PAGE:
Data that is stored in a linear shift register is moved over bit by bit with each clock cycle.  SPI is a full-duplex protocol — the sender and receiver can both transfer data at the same time.

If you were to watch the signals transition on an oscilloscope — you would see data on both the MOSI and the MISO lines.

SPI Transaction courtesy


The Universal Serial Bus specification relies on differential pair signaling to transfer data along its length at high speeds. A differential pair consists of two digital signal lines that have the same amplitude but opposite polarity. Our circuit does not necessarily require special handling of the differential pair signals, but we will talk about them nonetheless. And since this is not a course on signal integrity, I’ll spare you the physics for now. But feel free to ask questions in the forums.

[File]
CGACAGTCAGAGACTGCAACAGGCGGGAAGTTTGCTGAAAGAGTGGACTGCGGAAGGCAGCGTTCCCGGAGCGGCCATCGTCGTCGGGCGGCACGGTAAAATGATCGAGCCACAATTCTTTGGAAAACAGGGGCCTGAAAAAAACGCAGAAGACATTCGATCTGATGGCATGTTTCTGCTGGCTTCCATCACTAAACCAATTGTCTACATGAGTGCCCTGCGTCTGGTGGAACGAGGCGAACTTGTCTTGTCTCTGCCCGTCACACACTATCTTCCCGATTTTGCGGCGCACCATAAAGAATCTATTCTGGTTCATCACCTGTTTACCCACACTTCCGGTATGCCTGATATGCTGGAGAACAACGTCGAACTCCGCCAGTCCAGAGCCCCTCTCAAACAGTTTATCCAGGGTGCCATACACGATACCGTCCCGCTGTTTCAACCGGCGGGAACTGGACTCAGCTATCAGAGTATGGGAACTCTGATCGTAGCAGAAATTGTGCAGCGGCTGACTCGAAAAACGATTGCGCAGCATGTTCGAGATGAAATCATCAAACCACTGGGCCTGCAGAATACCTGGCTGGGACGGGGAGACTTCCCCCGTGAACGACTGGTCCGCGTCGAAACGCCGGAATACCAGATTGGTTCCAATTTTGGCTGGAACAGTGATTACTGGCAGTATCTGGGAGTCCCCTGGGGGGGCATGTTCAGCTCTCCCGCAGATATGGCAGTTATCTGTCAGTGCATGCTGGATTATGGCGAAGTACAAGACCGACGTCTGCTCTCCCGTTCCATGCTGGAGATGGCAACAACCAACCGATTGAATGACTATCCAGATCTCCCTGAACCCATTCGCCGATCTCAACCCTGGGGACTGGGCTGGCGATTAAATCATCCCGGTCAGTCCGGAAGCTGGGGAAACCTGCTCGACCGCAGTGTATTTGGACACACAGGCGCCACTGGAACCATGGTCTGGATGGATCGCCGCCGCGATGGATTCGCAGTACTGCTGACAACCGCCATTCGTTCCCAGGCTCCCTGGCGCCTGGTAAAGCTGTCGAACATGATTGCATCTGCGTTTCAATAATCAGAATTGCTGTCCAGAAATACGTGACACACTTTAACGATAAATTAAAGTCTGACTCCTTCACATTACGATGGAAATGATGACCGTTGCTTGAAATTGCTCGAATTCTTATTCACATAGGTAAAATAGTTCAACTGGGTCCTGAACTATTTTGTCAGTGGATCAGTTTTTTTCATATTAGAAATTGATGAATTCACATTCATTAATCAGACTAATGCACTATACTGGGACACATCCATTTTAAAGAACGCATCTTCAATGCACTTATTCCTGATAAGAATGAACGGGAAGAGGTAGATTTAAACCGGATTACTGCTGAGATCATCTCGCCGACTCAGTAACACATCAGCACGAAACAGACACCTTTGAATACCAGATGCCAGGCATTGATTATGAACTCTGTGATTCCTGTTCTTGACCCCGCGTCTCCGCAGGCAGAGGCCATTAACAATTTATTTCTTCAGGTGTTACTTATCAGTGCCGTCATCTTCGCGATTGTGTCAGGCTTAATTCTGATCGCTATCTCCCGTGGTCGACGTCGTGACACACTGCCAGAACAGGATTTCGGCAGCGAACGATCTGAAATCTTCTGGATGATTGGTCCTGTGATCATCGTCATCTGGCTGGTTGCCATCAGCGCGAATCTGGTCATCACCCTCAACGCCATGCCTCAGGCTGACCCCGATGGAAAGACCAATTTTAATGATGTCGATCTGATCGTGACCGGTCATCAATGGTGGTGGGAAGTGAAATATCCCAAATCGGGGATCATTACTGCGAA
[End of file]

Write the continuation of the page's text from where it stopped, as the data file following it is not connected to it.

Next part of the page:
Design Rules

For a differential pair to work as intended, the individual traces need to have consistent width and have consistent spacing to other conductors, and the two traces should remain as identical as possible — following an identical path and have identical length. The general idea is that a Low→High transition needs to propagate along the wire parallel to and at the same time as a High→Low transition. The electric fields are confined tightly between the two traces if the two signals travel the same distance over the same dielectric.

This animation shows the electric fields surrounding two opposite polarity pulses (red and green cylinders) moving through two parallel wires. As long as the opposite polarity pulses are timed properly, the electric fields remain tightly confined to the area around the wires. (Similar graphics at